Humans and the Global Carbon Cycle: A Faustian Bargain?
Carbon, the building block of life, cycles through the land, ocean, atmosphere, and the Earth’s interior, in what is simply called the carbon cycle. As part of the carbon cycle, we breathe fresh oxygen produced when plants take in atmospheric carbon dioxide. We tap into carbon that has been stored in Earth's geosphere for millions of years when we heat our homes with coal and natural gas. We even find the cycle mentioned in the Bible, commonly quoted as saying, "from dust to dust."
Image Right: Dr. Berrien Moore, gave an invited lecture on April 10 to NASA Langley employees on climate change and human impacts on the carbon cycle. Moore is a professor and director of the Institute for the Study of Earth, Oceans and Space at the University of New Hampshire. Credit: Sean Smith/NASA
Unfortunately, the life-sustaining processes of the carbon cycle may involve more problems than any of us ever bargained for.
Berrien Moore, professor and director of the Institute for the Study of Earth, Oceans and Space at the University of New Hampshire, gave a lecture at NASA Langley this week entitled, "Humans and the Global Carbon Cycle: A Faustian Bargain?" For Moore, and many of his colleagues, the issue of the carbon balance on Earth, specifically the human contribution to this balance, is of immediate importance.
"I am not saying that we have made a pact with the devil," said Moore in reference to the literary protagonist, Faust. "It's just that we have gotten ourselves into business involving burning fossil fuels, and we have to realize what is happening -- burning fossil fuels is absolutely, for sure, increasing carbon dioxide levels in the atmosphere."
Moore recently served as a co-chair of the National Academy of Sciences' National Research Council (NRC) science decadal study released in January 2007. The long-awaited study, "Earth Science and Applications from Space: National Imperatives for the Next Decade and Beyond," was produced by and for the Earth science community. He also worked on the Intergovernmental Panel on Climate Change’s (IPCC’s) Assessment Reports, the most recent of which was released at the beginning of this month.
Image Above: An artist's rendering of the carbon cycle. In any given year, tens of billions of tons of carbon move between the atmosphere, hydrosphere, and geosphere. Human activities add about 5.5 billion tons per year of carbon dioxide to the atmosphere. The illustration above shows total amounts of stored carbon in black text (in gigatons of carbon), and annual carbon fluxes in purple text (Gigatons Carbon per year). Credit: NASA Earth Observatory
A significant finding of the decadal survey and the IPCC report is the increasing body of observations revealing that we are living in a warmer world. Specifically, global mean surface temperatures have increased half a degree Celsius in the past decade. Furthermore, the report states that there is new and stronger evidence that this warming is likely attributed to human activities -- like the burning of fossil fuels. Moore adds that increasing levels of greenhouse gases in our atmosphere, including carbon dioxide, are very likely causing the recently observed increases in average global temperatures.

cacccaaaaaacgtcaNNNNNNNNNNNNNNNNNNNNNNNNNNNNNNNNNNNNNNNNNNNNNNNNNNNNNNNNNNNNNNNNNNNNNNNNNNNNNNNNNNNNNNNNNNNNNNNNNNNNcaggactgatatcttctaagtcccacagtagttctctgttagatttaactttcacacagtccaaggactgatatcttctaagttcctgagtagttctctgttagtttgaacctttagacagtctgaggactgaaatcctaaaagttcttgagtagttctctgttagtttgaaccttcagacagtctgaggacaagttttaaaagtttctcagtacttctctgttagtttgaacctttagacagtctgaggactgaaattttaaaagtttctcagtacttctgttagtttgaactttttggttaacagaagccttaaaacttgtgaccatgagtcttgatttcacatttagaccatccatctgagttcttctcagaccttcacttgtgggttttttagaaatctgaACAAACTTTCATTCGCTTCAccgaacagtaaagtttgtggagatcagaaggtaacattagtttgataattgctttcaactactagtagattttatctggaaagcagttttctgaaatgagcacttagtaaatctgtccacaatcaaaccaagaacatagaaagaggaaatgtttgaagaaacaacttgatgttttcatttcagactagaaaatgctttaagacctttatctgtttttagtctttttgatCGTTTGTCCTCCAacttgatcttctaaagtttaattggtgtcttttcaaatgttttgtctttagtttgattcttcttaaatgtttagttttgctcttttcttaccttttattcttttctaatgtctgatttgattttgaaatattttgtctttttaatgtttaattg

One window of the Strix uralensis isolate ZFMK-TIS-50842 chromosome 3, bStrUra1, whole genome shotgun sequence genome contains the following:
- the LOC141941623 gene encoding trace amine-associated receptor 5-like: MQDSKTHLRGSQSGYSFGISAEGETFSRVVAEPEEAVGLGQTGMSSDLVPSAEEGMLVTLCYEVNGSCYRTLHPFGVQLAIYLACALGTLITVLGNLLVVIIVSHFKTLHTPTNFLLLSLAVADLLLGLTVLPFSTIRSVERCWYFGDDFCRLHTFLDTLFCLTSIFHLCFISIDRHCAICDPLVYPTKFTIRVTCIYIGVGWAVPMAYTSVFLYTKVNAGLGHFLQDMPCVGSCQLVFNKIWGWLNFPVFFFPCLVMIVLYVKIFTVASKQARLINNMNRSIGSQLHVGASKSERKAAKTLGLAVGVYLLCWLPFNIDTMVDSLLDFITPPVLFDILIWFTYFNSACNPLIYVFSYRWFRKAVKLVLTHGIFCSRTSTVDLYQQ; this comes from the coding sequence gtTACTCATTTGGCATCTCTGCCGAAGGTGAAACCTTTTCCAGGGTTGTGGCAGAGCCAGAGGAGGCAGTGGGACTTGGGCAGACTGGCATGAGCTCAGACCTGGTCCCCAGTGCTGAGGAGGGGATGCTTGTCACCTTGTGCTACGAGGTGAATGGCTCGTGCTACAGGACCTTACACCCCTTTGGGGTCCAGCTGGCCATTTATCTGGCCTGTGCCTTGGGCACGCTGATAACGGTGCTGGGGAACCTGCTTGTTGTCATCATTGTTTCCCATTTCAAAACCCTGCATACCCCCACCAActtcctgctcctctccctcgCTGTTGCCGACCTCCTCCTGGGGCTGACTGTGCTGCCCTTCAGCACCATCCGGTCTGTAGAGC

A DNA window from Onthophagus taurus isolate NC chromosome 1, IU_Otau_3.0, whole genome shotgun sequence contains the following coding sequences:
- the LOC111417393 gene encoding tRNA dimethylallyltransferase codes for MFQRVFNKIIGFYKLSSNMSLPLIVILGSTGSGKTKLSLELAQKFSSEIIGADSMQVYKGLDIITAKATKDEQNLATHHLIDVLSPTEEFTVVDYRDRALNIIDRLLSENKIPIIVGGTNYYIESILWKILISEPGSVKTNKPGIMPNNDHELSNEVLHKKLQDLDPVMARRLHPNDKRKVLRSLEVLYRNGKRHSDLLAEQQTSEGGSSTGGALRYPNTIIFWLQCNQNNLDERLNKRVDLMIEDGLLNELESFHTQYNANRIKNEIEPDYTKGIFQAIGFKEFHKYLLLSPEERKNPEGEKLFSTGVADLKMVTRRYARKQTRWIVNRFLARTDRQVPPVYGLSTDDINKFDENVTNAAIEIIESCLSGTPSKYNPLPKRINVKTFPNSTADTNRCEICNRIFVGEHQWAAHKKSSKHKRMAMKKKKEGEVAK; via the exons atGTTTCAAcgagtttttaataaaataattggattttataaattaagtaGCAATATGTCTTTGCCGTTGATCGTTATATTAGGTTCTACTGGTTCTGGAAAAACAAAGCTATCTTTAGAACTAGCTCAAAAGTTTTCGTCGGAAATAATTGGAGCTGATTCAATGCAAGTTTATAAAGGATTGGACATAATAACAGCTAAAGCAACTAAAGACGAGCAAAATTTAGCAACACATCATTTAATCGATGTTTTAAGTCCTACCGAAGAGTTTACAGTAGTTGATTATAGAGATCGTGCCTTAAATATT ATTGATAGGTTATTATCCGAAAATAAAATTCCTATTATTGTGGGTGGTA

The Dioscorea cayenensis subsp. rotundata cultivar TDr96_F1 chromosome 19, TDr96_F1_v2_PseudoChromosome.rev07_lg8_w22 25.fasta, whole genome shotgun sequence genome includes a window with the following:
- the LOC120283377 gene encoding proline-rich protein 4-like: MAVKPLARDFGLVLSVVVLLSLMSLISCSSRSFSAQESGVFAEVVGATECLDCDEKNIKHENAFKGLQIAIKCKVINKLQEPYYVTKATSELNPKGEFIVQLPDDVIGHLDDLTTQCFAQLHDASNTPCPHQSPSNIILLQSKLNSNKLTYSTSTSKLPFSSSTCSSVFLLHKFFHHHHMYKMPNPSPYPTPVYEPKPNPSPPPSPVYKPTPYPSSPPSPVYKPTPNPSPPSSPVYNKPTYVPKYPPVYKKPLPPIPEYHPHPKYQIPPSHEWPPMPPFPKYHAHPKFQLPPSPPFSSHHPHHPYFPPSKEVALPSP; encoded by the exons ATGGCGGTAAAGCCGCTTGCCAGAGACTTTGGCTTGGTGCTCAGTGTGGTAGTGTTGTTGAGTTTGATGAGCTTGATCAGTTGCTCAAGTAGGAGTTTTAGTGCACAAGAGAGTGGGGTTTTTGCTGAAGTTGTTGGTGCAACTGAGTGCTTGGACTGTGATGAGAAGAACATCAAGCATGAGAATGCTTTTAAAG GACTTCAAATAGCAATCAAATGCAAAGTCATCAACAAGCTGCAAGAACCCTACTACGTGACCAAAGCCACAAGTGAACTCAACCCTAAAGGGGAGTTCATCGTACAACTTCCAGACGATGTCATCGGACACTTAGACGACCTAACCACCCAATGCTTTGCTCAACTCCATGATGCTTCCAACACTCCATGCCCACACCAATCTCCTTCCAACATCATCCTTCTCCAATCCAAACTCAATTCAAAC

"We have an enormous technological capability to fix this problem," Moore added. "But, we cannot fix it if we deny the existence of a problem."
The NRC decadal survey outlines a decline over the next five years in the number of satellite instruments to monitor Earth from space. Space-based observations provide information for tracking severe weather, understanding climate activity, and monitoring land use. One mission, an active lidar system, is suggested for monitoring carbon dioxide levels globally.
"An active lidar system will be able to provide important new information on carbon dioxide processes over all regions of the Earth and during the day and night," said Ed Browell, senior scientist in the Science Directorate.
This prospective satellite mission would build on NASA Langley's extensive lidar capabilities, and Langley would play an important role in both the instrument development and science of the mission.
"All status is showing that increasing carbon dioxide levels is a problem for the long term," said Moore. " That's why the missions suggested in the decadal survey are important -- we really need to know what's going on in the long term."
Dr. Moore's visit was at the invitation of the Langley Colloquium Committee and is part of the Colloquium and SIGMA series. He spoke at both the H.J.E. Reid Conference Center, as well as at the Virginia Air & Space Center, NASA Langley's official visitor center. While at Langley, Moore was hosted by Arlene Levine of the Science Directorate.
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By: Katie Lorentz
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